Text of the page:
# [R] P values

David Winsemius dwinsemius at comcast.net
Sun May 9 05:11:41 CEST 2010

```On May 8, 2010, at 9:38 PM, Duncan Murdoch wrote:

> On 08/05/2010 9:14 PM, Joris Meys wrote:
>> On Sat, May 8, 2010 at 7:02 PM, Bak Kuss <bakkuss at gmail.com> wrote:
>>
>>
>>> Just wondering.
>>>
>>> The smallest the p-value, the closer  to 'reality'  (the more
>>> accurate)
>>> the model is supposed to (not) be (?).
>>>
>>> How realistic is it to be that (un-) real?
>>>
>>>
>>
>> That's a common misconception. A p-value expresses no more than the
>> chance
>> of obtaining the dataset you observe, given that your null
>> hypothesis _and
>
>
> I'd say it expresses even less than that.  A p-value is simply a
> transformation of the test statistic to a standard scale.  In the
> nicer situations, if the null hypothesis is true, it'll have a
> uniform distribution on [0,1].  If H0 is false but the truth lies in
> the direction of the alternative hypothesis, the p-value should have
> a distribution that usually gives smaller values.  So an unusually
> small value is a sign that H0 is false:  you don't see values like
> 1e-6 from a U(0,1) distribution very often, but that could be a
> common outcome under the alternative hypothesis.   (The not so nice
> situations make things a bit more complicated, because the p-value
> might have a discrete distribution, or a distribution that tends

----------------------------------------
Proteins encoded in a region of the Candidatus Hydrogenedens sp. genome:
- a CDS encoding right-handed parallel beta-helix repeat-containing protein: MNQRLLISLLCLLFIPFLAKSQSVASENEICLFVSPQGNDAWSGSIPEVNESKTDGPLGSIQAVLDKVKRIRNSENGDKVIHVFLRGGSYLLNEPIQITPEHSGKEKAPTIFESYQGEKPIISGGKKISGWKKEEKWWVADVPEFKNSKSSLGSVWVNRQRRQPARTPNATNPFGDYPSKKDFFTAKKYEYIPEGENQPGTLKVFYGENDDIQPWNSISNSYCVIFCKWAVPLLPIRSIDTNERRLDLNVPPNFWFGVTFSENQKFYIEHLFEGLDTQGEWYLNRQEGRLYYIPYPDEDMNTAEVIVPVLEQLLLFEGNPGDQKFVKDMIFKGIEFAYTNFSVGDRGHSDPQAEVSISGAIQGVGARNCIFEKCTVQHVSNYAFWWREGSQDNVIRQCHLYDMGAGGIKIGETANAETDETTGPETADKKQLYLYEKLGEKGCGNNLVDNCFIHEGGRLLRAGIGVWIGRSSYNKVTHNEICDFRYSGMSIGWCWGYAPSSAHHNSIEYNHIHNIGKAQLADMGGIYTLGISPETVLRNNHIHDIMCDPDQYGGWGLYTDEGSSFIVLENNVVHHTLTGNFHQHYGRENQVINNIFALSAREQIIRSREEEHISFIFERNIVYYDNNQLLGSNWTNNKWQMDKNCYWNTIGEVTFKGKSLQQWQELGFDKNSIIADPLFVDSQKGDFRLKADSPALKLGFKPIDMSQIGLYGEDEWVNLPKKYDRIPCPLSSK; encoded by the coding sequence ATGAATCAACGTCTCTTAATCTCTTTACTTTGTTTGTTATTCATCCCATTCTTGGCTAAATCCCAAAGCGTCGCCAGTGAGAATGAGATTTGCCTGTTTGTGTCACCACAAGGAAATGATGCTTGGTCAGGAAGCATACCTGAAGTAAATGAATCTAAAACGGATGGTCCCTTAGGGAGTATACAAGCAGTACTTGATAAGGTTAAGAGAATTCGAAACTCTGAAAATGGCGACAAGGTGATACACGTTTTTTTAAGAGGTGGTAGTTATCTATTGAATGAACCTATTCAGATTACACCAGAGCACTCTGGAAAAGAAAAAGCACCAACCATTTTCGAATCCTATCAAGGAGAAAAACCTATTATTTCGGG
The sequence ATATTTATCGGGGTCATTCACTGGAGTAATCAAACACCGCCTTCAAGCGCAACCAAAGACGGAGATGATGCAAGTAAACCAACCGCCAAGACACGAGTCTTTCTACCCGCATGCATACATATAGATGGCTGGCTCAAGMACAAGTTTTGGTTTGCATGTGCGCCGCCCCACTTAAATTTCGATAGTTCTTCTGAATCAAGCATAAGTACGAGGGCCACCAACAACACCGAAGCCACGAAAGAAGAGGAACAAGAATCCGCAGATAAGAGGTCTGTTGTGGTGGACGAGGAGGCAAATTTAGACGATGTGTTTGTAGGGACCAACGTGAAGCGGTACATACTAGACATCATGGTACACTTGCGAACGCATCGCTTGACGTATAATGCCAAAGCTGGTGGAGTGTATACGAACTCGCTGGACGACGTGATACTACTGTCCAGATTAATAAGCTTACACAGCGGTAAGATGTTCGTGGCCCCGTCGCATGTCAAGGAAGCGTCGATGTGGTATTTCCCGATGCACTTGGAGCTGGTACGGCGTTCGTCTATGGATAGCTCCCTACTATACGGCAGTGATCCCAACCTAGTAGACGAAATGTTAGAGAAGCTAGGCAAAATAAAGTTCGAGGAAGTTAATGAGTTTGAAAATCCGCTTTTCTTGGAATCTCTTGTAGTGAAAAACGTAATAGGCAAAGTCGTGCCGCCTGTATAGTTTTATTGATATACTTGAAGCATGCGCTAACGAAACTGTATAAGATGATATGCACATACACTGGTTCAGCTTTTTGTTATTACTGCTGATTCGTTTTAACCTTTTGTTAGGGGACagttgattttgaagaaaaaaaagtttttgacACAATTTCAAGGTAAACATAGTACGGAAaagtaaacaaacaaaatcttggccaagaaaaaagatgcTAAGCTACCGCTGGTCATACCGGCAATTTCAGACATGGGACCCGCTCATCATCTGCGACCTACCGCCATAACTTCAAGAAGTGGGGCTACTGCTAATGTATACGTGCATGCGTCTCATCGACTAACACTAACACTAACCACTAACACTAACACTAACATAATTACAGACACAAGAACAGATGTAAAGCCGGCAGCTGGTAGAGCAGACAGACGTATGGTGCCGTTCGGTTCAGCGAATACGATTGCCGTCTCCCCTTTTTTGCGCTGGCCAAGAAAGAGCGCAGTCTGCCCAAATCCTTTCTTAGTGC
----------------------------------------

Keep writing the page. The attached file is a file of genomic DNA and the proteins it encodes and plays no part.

> towards large values, or the U(0,1) null distribution might be a
> limiting approximation.)
> So to answer Bak, the answer is that yes, a well-designed statistic
> will give p-values that tend to be smaller the further the true
> model gets from the hypothesized one, i.e. smaller p-values are
> probably associated with larger departures from the null.  But the p-
> value is not a good way to estimate that distance.  Use a parameter

And. Thank you for this paper. As a non-statistician I found it most
instructive:

http://pubs.amstat.org/doi/pdfplus/10.1198/000313008X332421

--
David.
>
> Duncan Murdoch
>
>
>> Essentially, a p-value is as "real" as your
>> assumptions. In that way I can understand what Robert wants to say.
>> But with
>> lare enough datasets, bootstrapping or permutation tests gives
>> the same p-value as the asymptotic approximation. At that moment, the
>> central limit theorem comes into play, which says that when the
>> sample size
>> is big enough, the mean is -close to- normally distributed. In
>> those cases,
>> the test statistic also follows the proposed distribution and your
>> p-value
>> is closer to "reality". Mind you, the "sample size" for a specific
>> statistic
>> is not always merely the number of observations, especially in more
>> methods. Plus, violations of other assumptions, like independence
>> of the
>> observations, changes the picture again.
>>
>> The point is : what is reality? As Duncan said, a small p-value
>> indicates
>> that your null hypothesis is not true. That's exactly what you look
>> for,
>> because that is the proof the relation in your dataset you're
>> looking at,
>> did not emerge merely by chance. You're not out to calculate the
>> exact
>> chance. Robert is right, reporting an exact p-value of 1.23 e-7
>> doesn't make
>> sense at all. But the rejection of your null-hypothesis is as real
>> as life.
>>
>> The trick is to test the correct null hypothesis, and that's were
>> it most
>> often goes wrong...
>>
>> Cheers
>> Joris
>>
>>
>>> bak
>>>
>>> p.s. I am no statistician
>>>
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>>
>>
>>
>>
>
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